Read Full Story People who have angry outbursts appear to be at increased risk of heart attack or stroke, especially within the first two hours of an outburst, according to a study by Harvard School of Public Health (HSPH), Beth Israel Deaconess Medical Center, and New York-Presbyterian Hospital researchers. Those with cardiovascular disease (CVD) are at particular risk.“Although the risk of experiencing an acute cardiovascular event with any single outburst of anger is relatively low, the risk can accumulate for people with frequent episodes of anger,” lead author Elizabeth Mostofsky, instructor in the Department of Epidemiology at HSPH, told the BBC News on March 3, 2014.In reviewing data from nine studies involving thousands of people, the researchers found heart attack risk increased about five times in the two hours after an outburst; the risk of stroke more than tripled. A single angry outburst once a month in someone at low risk for CVD was associated with one extra heart attack per 10,000 people annually; the risk increased to an extra four per 10,000 people among those at high risk. Five angry episodes each day would result in about 158 extra heart attacks per 10,000 people at low risk annually, or about 657 extra heart attacks per 10,000 in those at high risk.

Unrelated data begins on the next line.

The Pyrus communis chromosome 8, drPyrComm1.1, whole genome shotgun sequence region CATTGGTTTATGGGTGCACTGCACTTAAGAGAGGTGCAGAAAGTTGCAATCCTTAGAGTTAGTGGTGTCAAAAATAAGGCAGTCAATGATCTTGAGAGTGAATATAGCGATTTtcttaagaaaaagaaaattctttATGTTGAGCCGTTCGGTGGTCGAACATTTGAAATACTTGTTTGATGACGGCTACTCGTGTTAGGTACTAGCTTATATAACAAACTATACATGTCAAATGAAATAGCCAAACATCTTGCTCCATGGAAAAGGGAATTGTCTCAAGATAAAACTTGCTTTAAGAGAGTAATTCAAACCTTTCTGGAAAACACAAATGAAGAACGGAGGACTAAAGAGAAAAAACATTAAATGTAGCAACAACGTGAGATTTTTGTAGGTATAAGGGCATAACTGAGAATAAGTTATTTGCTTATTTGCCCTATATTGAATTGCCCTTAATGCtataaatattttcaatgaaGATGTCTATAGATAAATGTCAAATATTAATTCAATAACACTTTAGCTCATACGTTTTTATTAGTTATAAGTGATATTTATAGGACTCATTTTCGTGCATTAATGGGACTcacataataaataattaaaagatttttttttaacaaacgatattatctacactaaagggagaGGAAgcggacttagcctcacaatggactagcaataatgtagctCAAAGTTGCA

Three years ago, my parents forced me to attend a one-hour financial literacy workshop at my high school. The teacher walked in and started droning on: “Today, we’ll learn about budgeting, saving and investing…” Most of my friends dozed off or started talking to each other – some were playing on their phones under the table. Needless to say, I didn’t walk out of that class very interested in the world of finance. But what if it had been completely different?Instead of delivering a monotone lecture, the teacher would walk in and say: “Today, we’ll go through bite-sized personal finance lessons. Each lesson has five quizzes at the end. If you answer the questions correctly, I’ll give you a few pineapples!”One more lesson, a few more pineapples. It feels like a game! Now the teacher is keeping track of who is earning the most pineapples.The students finish a dozen more lessons and have a whole stack of pineapples. They start comparing and competing with their friends to earn more. Sounds like fun, right? But obviously, that’s not how financial education works today. Every year, credit unions invest millions of dollars sponsoring financial education in the classroom with the intention of building brand awareness among younger generations. But is it effective? Financial concepts (401ks, IRAs, 519…) are so boring for young adults — to sit in a classroom and pay attention to a lecture for hours is practically impossible! I know this because I was one of them, just a few years ago. When I got to Duke University, a couple of friends and I decided to tackle this problem with one of our university’s world-renowned behavioral scientists. The solution we found? Gamification — a.k.a. pineapples. First, we built the learning experience on a mobile app for smartphones, where Gen Z spends most of its time. Second, we broke down complicated financial concepts into bite-sized lessons to accommodate this generation’s short attention span and busy schedules.Third, we embedded gamification where the user would earn points (in the form of pineapples) as they complete these lessons, and could redeem those pineapples for rewards such as gift cards and deposits from a credit union that sponsors their experience. Since we launched Zogo six months ago, we’ve gained over 60,000 users who have completed more than 1,000,000 mini-lessons on the app — and earned, collectively, 160 million pineapples. We’ve also partnered with more than 25 credit unions across the country to engage, attract and acquire the next generation of members — and deliver financial education more effectively. Visit www.zogofinance.com to see how Visions, Bayport, MassMutual and 25+ financial instiutions are leveraging Zogo and schedule a demo with one of our committed onboarding specialists. 20SHARESShareShareSharePrintMailGooglePinterestDiggRedditStumbleuponDeliciousBufferTumblr